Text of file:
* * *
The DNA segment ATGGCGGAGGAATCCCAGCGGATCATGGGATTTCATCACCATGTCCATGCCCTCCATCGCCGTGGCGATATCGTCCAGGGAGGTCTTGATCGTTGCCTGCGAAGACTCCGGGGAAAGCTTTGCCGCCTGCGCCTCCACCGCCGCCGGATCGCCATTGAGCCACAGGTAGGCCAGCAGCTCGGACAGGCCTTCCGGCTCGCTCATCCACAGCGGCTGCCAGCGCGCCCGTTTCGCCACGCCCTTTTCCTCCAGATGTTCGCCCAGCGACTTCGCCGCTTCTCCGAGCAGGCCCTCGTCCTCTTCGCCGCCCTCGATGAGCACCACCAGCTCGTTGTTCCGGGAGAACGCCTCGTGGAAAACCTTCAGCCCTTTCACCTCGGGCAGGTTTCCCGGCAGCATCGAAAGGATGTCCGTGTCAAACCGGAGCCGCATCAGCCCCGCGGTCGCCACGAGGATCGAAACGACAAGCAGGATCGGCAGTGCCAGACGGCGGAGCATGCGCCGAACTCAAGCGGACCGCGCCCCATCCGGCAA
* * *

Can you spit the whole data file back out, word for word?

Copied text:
The DNA segment ATGGCGGAGGAATCCCAGCGGATCATGGGATTTCATCACCATGTCCATGCCCTCCATCGCCGTGGCGATATCGTCCAGGGAGGTCTTGATCGTTGCCTGCGAAGACTCCGGGGAAAGCTTTGCCGCCTGCGCCTCCACCGCCGCCGGATCGCCATTGAGCCACAGGTAGGCCAGCAGCTCGGACAGGCCTTCCGGCTCGCTCATCCACAGCGGCTGCCAGCGCGCCCGTTTCGCCACGCCCTTTTCCTCCAGATGTTCGCCCAGCGACTTCGCCGCTTCTCCGAGCAGGCCCTCGTCCTCTTCGCCGCCCTCGATGAGCACCACCAGCTCGTTGTTCCGGGAGAACGCCTCGTGGAAAACCTTCAGCCCTTTCACCTCGGGCAGGTTTCCCGGCAGCATCGAAAGGATGTCCGTGTCAAACCGGAGCCGCATCAGCCCCGCGGTCGCCACGAGGATCGAAACGACAAGCAGGATCGGCAGTGCCAGACGGCGGAGCATGCGCCGAACTCAAGCGGACCGCGCCCCATCCGGCAA